A debt ceiling deal can’t come on the backs of Pennsylvanians in need | Opinion
We should be supporting families — not imposing work requirements that don’t work
A sign alerting customers about SNAP benefits is displayed at a grocery store in New York City(Photo by Scott Heins/Getty Images/Maryland Matters).
By Louise Hayes and Peter Zurflieh
As a condition of averting a default on the national debt, the House majority is insisting on increased work requirements on Medicaid, SNAP, and TANF cash assistance. And while President Biden is defending Medicaid, he has not taken increased work requirements for SNAP or TANF off the table.
The debt ceiling needs to be increased while adhering to President Biden’s previously-stated principle: no budget cuts or policy changes that increase poverty or take away health care and food assistance from people who count on it.
Work requirements don’t work: they cut off eligible people from supports they need to get by, without helping anyone get ahead through better jobs.
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Most people receiving benefits are already working, cannot work because of disabilities or caregiving responsibilities, or are facing short-term crises and will work again within the year. But work requirements add onerous paperwork obligations that few people in poverty can meet. Cutting off cash assistance, food support, or health care will not help anyone get a job or achieve long term stability.
In particular, TANF (for Temporary Assistance for Needy Families) is our bottom-line safety net for the poorest American families – many of whom have escaped domestic violence or are dealing with severe trauma.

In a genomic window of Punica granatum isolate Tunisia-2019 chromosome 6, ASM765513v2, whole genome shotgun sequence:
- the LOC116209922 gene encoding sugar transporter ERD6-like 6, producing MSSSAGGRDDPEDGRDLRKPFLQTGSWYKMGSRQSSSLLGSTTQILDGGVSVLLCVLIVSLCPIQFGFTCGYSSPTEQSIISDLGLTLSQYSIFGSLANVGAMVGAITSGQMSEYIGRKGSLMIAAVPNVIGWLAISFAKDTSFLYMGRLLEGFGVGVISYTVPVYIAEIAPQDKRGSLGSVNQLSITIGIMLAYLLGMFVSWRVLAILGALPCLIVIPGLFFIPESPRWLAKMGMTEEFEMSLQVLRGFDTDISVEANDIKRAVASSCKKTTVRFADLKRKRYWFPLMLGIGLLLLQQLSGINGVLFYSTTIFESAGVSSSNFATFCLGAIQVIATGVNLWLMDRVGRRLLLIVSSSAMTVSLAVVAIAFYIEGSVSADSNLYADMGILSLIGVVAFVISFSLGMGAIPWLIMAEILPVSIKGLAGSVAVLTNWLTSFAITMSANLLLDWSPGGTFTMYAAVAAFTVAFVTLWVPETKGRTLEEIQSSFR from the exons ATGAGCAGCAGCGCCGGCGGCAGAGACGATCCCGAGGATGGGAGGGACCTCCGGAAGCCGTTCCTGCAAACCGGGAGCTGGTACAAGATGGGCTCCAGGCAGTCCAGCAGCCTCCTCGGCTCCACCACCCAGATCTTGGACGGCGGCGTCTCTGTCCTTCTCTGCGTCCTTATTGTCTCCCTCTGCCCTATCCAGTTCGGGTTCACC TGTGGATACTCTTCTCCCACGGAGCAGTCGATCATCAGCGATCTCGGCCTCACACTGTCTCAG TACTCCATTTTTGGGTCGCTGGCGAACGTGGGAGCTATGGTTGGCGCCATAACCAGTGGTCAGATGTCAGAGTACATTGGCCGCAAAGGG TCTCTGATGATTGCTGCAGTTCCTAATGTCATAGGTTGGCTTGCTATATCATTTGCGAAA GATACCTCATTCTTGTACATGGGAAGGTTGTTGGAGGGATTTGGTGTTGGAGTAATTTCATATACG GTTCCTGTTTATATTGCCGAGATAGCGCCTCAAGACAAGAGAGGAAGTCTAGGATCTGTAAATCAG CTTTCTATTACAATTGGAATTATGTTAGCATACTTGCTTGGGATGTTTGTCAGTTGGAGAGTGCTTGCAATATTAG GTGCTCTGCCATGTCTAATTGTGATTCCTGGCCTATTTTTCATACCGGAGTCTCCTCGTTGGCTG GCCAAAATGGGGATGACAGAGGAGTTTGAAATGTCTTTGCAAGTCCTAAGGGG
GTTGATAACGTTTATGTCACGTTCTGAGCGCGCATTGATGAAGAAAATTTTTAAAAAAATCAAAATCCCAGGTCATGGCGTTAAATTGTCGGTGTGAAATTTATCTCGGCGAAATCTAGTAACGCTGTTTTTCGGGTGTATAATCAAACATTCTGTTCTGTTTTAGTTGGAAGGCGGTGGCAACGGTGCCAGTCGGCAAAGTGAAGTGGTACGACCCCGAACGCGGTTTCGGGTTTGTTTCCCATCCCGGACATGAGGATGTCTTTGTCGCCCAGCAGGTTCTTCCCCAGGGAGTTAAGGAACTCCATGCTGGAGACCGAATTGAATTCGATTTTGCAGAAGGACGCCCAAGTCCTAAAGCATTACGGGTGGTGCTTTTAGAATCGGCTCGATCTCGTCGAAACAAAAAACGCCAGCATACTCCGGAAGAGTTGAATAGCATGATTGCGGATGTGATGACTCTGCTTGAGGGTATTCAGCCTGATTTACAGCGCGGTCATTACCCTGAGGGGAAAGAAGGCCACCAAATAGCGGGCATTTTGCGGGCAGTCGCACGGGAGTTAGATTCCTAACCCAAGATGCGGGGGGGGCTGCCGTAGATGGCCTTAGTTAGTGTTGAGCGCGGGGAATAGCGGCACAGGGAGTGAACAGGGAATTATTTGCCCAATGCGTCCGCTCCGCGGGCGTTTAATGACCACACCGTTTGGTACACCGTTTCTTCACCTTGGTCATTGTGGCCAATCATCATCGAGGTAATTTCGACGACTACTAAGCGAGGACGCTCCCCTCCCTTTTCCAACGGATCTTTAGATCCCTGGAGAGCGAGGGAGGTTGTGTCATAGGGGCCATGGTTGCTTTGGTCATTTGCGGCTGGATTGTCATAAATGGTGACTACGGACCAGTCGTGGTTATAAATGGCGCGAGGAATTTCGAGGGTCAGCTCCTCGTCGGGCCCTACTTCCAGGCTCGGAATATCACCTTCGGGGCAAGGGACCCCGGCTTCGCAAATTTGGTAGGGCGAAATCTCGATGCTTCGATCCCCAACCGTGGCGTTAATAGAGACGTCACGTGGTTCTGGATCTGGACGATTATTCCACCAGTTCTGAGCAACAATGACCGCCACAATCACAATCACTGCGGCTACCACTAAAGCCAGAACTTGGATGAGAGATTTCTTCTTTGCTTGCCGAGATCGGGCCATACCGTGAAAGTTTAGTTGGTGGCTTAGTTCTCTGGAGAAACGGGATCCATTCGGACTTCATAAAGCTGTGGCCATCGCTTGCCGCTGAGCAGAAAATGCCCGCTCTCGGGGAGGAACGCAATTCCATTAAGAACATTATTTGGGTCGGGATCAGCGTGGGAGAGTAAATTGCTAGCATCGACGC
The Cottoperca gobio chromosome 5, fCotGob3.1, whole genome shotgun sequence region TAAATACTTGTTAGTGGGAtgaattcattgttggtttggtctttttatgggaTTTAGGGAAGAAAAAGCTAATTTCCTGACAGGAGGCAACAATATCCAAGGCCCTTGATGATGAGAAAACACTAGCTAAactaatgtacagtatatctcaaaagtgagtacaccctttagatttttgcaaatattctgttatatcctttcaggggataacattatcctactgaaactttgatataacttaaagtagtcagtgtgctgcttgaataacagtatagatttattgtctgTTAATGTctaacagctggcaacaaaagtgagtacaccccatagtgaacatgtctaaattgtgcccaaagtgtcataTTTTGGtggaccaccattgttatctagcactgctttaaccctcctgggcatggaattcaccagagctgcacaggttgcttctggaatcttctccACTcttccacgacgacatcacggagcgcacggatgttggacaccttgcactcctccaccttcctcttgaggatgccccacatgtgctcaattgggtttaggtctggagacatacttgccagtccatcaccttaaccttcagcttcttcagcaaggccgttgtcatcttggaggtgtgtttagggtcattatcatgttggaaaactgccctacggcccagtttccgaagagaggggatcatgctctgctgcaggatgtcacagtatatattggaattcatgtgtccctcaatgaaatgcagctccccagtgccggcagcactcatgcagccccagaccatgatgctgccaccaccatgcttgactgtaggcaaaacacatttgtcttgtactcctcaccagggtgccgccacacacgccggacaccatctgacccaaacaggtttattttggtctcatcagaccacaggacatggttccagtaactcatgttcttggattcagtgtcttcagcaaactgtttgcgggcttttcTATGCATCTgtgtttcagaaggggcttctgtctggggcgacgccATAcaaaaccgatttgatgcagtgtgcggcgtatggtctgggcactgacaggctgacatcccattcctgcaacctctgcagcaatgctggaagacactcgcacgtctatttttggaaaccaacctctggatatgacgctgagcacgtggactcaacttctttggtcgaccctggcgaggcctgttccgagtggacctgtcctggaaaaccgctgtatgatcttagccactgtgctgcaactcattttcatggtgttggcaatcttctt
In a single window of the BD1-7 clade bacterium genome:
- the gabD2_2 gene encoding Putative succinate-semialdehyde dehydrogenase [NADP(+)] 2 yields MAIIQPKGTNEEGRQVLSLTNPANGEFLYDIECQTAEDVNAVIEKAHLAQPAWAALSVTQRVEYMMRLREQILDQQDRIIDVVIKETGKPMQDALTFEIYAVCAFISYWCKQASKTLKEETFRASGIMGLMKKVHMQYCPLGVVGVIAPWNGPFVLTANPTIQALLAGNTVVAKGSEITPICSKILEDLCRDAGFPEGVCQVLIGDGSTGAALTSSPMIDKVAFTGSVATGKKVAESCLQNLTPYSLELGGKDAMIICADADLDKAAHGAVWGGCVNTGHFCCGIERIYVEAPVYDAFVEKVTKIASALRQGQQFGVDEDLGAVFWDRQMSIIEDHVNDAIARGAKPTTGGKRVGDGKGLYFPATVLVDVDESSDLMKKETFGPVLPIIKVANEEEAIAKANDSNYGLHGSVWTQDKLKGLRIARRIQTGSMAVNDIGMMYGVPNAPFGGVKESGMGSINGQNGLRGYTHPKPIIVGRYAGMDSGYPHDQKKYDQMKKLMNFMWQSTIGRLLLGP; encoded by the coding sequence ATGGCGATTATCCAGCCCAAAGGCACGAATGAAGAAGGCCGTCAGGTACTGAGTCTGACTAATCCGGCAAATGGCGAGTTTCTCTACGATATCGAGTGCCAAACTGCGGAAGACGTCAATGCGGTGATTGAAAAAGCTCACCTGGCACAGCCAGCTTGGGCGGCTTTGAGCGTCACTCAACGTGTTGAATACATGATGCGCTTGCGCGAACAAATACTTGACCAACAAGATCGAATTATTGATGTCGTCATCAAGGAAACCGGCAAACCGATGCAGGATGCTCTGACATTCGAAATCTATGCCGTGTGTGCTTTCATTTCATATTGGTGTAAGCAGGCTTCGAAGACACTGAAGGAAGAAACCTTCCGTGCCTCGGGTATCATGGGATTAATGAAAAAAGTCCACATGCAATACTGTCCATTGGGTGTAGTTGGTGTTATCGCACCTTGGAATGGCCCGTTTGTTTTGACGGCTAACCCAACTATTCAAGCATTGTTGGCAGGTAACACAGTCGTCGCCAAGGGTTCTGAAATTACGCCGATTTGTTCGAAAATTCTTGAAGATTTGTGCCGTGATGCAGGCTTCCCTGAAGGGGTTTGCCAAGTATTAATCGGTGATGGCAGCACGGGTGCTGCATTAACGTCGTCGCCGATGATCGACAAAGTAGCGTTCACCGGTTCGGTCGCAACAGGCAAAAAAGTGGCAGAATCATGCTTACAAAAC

TANF payments help families with little or no income afford the basics like rent and utilities, food, diapers, personal hygiene items, and transportation. In most counties in Pennsylvania, TANF pays $403 a month in cash assistance for a family of three (a figure that has not been increased since 1990). TANF already has tough work requirements with extremely strict paperwork rules, but the House bill would double down on those requirements in ways that states would find impossible to achieve.
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Work requirements are rooted in racist stereotypes that people who receive benefits do not work and must be compelled to do so. These requirements ignore the realities of low-wage work, which often provides unstable hours and is unforgiving about personal emergencies. The provisions in the House bill would make it impossible for states to meet the tougher work rules, strongly incentivizing states to cut off or deny assistance to families with the greatest needs.
The House legislation places roughly 28,000 children on TANF in Pennsylvania at risk of losing the cash benefits they receive. Taking cash benefits away from these families would push them deeper into poverty, forcing many of these families to experience homelessness, increased child welfare involvement, and increased health issues such as diabetes and heart disease.
Moreover, if Pennsylvania as a whole does not meet the tougher TANF work requirements – as is very likely – it could lose up to $150 million a year in federal block grant funds, taking away significant funds that the state now uses to provide cash assistance to these families, as well as child care for low-income families more broadly.
We learned in the pandemic that giving families income support through the Child Tax Credit reduced poverty and helped families avoid harmful outcomes like evictions, homelessness and child welfare involvement.
Supporting families is the path we should be taking, not counterproductive work requirements that would worsen the lives of the lowest income families.
Louise Hayes is an attorney at Community Legal Services of Philadelphia. Peter Zurflieh is an attorney at Community Justice Project.
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